Columbus Georgia Homes For Sale: Will The Market Fall After COVID?



The Columbus housing market is heavily favored by sellers in mid-2021, and this trend may not stop until the end of the year.

Homes in the Columbus area are growing rapidly and buyers are paying more, according to Chris Giles, a Columbus-based Re / Max Champions Realty broker and former president of the Georgia Association of REALTORS. Most of the offers are sold in about 40 days, he said. The closure process takes about 30 days to complete, leaving about 10-14 days for sale.

“In the last six months we have entered a market that can best be described as a strong seller market,” Giles told the Ledger-Enquirer. “We only see a lot of offers for homes if they are on the market for a few days. Prices have increased. People overpay the asking price. “

This means the Columbus housing market is growing despite COVID. And the bubble may not burst anytime soon.

High prices

According to the Columbus Council of Realtors, the average selling price in Columbus for July was $ 214,626, up 11.7% from last year. In neighboring Phoenix City, the average selling price in July rose 9.9% year-over-year to $ 208,273, according to the Alabama Council of Realtors.

Sellers in Columbus have traditionally contributed to the cost of home closing, as buyers and sellers usually share costs.

“We don’t see any of this now,” Giles said.

According to Giles, buyers in today’s market fully cover their closing costs without the involvement of sellers.

The number of days a house is listed on the market has dropped dramatically. In May 2020, the average number of days on the market was about 68 days. That number dropped to 44 days in May 2021, Giles said. Interest rates are also at historic lows, well below 5%.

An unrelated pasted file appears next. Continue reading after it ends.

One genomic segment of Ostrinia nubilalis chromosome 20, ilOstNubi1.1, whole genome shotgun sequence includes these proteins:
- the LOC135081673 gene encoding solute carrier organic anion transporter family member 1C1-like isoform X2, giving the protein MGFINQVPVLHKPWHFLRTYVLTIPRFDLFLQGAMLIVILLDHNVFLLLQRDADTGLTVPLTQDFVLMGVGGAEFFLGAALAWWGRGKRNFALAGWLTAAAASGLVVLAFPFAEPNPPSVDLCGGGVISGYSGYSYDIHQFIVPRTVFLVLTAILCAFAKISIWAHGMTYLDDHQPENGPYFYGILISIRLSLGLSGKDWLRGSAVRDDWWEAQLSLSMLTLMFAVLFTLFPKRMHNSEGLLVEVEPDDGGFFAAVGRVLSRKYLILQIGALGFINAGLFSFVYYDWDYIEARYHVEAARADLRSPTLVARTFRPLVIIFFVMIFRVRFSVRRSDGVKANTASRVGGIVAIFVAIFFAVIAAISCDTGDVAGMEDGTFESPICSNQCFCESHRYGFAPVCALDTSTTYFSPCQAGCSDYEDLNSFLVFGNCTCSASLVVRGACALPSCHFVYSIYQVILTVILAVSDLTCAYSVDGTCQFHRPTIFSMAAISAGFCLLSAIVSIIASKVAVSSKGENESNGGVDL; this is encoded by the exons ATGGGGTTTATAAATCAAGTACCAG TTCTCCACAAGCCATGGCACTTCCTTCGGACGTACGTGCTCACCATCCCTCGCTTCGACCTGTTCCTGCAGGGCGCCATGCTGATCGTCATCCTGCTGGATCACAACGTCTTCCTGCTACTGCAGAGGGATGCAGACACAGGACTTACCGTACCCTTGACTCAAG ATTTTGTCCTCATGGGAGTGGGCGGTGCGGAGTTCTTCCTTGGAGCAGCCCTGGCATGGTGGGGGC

Georgia Gov. Brian Kemp saw real estate as an important industry, Giles said, so agents worked on the pandemic.

“I would have thought that COVID would slow down our market simply because people would not want people to come to their home and potentially bring the disease,” he said.

According to Coldwell Banker realtor Dedrick Josie, buyers from the North moving to states such as Georgia and Florida are one of the reasons for the soaring house prices.

Others are “wealthy” buyers who have recently sold their own home and are using the proceeds to pay the full purchase price of the home, he said.

“Sellers tend to attract or entertain buyers with cash, rather than buyers who need an emergency, which is usually a loan,” Josie told the Ledger-Enquirer.

Will the bubble burst?

If the bubble does burst, don’t expect it to happen this year.

The strong seller market is projected to continue “until the end of the year,” Giles said. This is partly due to low interest rates.

“A 3% rate is not uncommon (in today’s market),” he said. “The lowest interest rate I have ever had was 6 5/8% and I was proud of that. I used to see houses with a 12% interest rate. “

Josie said he encourages buyers who may need contingencies to save as much money as possible to keep their offerings competitive. He also advises them to look into other loan products such as regular bank loans.

“This makes it difficult for (the realtor) and your client to navigate the search for a home if you don’t have what the sellers are looking for financially,” Josie said. “And it’s cash.”

Millennials, young people, and those attracted by Fort Benning and other major employers have a role to play in the city’s housing market. Millennials make up the largest proportion of home buyers in the country, according to the National Association of Realtors.

Nearly a third of millennials have reported COVID-19 pushed them to start the house hunt earlier than they planned, according to a survey by Clever Real Estate of 1,000 people planning to buy a home next year.

According to forecasts, the Columbus economy will also see ongoing recovery from the pandemic, according to the Seliga Economic Growth Center UGA.

“You know better where you are going to live when you put your home on the market,” Giles tells potential sellers, “because you are going to move in 30 days.”

Ledger-Enquirer reporter Joshua Mixon covers business and local development. He is a University of Georgia graduate and owner of Finn’s coolest dog. You can follow him on Twitter @JoshDMixon.


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